Vigilant Blog

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Apr 15, 2021

ARIZONA: New law shields some businesses from COVID-19 liability

COVID-19Wage and HourWorkers’ Comp 

On April 5, 2021, Arizona Governor Doug Ducey signed into law SB 1377, which protects covered individuals and businesses from liability for COVID-19 related injuries to customers, students, tenants, volunteers, guests, neighbors, or members of the public, if they acted in “good faith” to protect those people from the pandemic. SB 1377 aligns with the governor’s previously issued “Good Samaritan” Executive Order 2020-63, which expired on March 31, 2021.

A few examples of businesses (“providers”) covered under the law include those who furnish “consumer or business goods or services or entertainment”; property owners, managers, lessors, or lessees; and nonprofit organizations. A “provider” under the new law is presumed to have acted in good faith if it “relied on and reasonably attempted to comply with applicable published guidance relating to the public health pandemic that was issued by a federal or state agency.”

Plaintiffs must prove by clear and convincing evidence that the “provider” failed to act or acted with willful misconduct or gross negligence regarding their COVID-19 (coronavirus) related injuries. This law applies to acts that occur on or after March 11, 2020, and before December 30, 2022, relating to the public health pandemic that is the subject of the governor’s declared state of emergency.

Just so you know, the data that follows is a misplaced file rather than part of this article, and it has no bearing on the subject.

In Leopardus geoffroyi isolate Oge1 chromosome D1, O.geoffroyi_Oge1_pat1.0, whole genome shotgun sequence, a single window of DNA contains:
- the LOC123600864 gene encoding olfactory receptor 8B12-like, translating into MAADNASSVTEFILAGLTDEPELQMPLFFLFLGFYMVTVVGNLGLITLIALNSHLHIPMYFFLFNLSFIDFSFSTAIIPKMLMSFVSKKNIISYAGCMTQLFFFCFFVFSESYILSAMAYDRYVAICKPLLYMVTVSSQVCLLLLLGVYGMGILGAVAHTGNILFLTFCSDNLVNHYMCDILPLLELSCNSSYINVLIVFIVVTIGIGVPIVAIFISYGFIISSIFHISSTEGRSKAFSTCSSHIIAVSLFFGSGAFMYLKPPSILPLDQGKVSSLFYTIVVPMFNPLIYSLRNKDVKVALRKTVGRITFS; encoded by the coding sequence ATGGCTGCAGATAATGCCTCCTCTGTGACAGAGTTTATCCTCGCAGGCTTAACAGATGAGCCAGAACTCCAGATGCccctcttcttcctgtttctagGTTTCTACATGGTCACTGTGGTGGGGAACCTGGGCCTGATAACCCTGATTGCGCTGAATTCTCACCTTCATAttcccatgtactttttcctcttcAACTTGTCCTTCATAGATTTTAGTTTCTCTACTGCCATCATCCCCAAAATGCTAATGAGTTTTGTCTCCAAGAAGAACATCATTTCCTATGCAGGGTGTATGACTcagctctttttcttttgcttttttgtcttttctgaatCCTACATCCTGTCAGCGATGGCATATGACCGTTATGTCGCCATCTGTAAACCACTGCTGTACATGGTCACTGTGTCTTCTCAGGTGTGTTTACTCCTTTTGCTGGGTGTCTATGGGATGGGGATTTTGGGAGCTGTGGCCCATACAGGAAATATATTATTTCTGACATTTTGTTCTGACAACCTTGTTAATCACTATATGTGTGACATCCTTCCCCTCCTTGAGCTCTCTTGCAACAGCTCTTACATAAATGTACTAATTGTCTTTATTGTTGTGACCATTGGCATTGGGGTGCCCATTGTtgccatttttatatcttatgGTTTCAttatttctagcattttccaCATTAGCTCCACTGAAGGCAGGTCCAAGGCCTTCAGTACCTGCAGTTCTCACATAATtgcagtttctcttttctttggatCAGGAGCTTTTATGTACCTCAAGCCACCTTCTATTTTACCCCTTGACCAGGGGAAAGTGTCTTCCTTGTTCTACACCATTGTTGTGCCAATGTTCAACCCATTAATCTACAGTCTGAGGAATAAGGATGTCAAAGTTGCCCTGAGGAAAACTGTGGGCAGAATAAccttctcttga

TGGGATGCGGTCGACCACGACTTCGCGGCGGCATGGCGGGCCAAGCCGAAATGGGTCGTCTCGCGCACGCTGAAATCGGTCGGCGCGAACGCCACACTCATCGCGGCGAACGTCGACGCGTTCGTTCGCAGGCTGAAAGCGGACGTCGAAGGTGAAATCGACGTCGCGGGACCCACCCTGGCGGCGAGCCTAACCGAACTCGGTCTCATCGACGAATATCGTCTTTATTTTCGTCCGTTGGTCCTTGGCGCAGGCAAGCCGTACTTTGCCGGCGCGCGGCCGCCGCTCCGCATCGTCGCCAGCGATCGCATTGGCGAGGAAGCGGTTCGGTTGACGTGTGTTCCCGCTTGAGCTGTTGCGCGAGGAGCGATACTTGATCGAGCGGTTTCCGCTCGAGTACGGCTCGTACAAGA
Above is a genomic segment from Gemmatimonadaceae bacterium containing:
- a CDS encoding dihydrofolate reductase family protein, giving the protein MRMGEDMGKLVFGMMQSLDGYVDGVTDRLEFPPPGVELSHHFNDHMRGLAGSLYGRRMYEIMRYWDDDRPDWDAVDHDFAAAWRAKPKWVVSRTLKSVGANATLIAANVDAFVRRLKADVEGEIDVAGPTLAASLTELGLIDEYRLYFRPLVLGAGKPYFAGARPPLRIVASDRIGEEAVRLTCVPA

Tips: The new law doesn’t affect the workers’ compensation system. Employees who contract COVID-19 on the job may be entitled to medical care and time loss (wage replacement) benefits through their employer’s workers’ compensation insurance. Contact your workers’ comp carrier for guidance if an employee says they became ill due to workplace exposure to the virus. Stay up-to-date on Arizona’s and the Centers for Disease Control’s (CDC’s) guidance for businesses during the COVID-19 pandemic by reviewing their websites.

This website presents general information in nontechnical language. This information is not legal advice. Before applying this information to a specific management decision, consult legal counsel.

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